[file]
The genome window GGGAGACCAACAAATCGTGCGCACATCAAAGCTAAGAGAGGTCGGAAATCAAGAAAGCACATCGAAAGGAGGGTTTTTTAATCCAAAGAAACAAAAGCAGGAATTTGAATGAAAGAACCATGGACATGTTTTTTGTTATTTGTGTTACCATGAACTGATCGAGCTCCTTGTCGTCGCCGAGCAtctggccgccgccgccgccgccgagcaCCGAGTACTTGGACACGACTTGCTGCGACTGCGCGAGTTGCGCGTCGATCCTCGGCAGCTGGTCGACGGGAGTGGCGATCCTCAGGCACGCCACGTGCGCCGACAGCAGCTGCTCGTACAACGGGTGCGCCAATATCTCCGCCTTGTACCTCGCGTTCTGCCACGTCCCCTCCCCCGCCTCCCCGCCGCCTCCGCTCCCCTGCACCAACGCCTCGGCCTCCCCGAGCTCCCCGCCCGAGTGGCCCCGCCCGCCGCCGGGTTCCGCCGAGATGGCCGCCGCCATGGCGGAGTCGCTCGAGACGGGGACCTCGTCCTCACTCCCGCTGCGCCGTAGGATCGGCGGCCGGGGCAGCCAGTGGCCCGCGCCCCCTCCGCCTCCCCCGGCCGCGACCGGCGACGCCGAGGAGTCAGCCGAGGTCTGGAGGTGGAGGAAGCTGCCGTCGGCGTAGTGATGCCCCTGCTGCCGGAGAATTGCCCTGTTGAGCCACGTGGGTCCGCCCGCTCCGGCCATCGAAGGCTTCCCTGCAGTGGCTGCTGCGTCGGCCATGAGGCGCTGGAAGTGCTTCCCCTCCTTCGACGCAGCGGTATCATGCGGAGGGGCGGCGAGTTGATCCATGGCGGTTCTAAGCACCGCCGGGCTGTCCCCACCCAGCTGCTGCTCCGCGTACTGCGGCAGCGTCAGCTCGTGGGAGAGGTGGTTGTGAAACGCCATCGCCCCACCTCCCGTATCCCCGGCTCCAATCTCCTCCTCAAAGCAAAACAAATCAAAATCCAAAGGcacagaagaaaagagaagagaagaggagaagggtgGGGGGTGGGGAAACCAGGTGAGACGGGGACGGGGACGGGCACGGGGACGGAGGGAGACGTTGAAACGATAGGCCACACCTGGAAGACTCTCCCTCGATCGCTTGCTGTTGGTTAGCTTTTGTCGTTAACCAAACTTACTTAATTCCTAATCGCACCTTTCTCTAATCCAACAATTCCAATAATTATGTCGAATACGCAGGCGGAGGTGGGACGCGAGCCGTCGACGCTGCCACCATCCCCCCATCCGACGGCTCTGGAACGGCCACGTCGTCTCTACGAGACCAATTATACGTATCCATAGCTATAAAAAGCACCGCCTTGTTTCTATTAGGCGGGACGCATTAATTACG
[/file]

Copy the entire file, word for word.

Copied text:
The genome window GGGAGACCAACAAATCGTGCGCACATCAAAGCTAAGAGAGGTCGGAAATCAAGAAAGCACATCGAAAGGAGGGTTTTTTAATCCAAAGAAACAAAAGCAGGAATTTGAATGAAAGAACCATGGACATGTTTTTTGTTATTTGTGTTACCATGAACTGATCGAGCTCCTTGTCGTCGCCGAGCAtctggccgccgccgccgccgccgagcaCCGAGTACTTGGACACGACTTGCTGCGACTGCGCGAGTTGCGCGTCGATCCTCGGCAGCTGGTCGACGGGAGTGGCGATCCTCAGGCACGCCACGTGCGCCGACAGCAGCTGCTCGTACAACGGGTGCGCCAATATCTCCGCCTTGTACCTCGCGTTCTGCCACGTCCCCTCCCCCGCCTCCCCGCCGCCTCCGCTCCCCTGCACCAACGCCTCGGCCTCCCCGAGCTCCCCGCCCGAGTGGCCCCGCCCGCCGCCGGGTTCCGCCGAGATGGCCGCCGCCATGGCGGAGTCGCTCGAGACGGGGACCTCGTCCTCACTCCCGCTGCGCCGTAGGATCGGCGGCCGGGGCAGCCAGTGGCCCGCGCCCCCTCCGCCTCCCCCGGCCGCGACCGGCGACGCCGAGGAGTCAGCCGAGGTCTGGAGGTGGAGGAAGCTGCCGTCGGCGTAGTGATGCCCCTGCTGCCGGAGAATTGCCCTGTTGAGCCACGTGGGTCCGCCCGCTCCGGCCATCGAAGGCTTCCCTGCAGTGGCTGCTGCGTCGGCCATGAGGCGCTGGAAGTGCTTCCCCTCCTTCGACGCAGCGGTATCATGCGGAGGGGCGGCGAGTTGATCCATGGCGGTTCTAAGCACCGCCGGGCTGTCCCCACCCAGCTGCTGCTCCGCGTACTGCGGCAGCGTCAGCTCGTGGGAGAGGTGGTTGTGAAACGCCATCGCCCCACCTCCCGTATCCCCGGCTCCAATCTCCTCCTCAAAGCAAAACAAATCAAAATCCAAAGGcacagaagaaaagagaagagaagaggagaagggtgGGGGGTGGGGAAACCAGGTGAGACGGGGACGGGGACGGGCACGGGGACGGAGGGAGACGTTGAAACGATAGGCCACACCTGGAAGACTCTCCCTCGATCGCTTGCTGTTGGTTAGCTTTTGTCGTTAACCAAACTTACTTAATTCCTAATCGCACCTTTCTCTAATCCAACAATTCCAATAATTATGTCGAATACGCAGGCGGAGGTGGGACGCGAGCCGTCGACGCTGCCACCATCCCCCCATCCGACGGCTCTGGAACGGCCACGTCGTCTCTACGAGACCAATTATACGTATCCATAGCTATAAAAAGCACCGCCTTGTTTCTATTAGGCGGGACGCATTAATTACG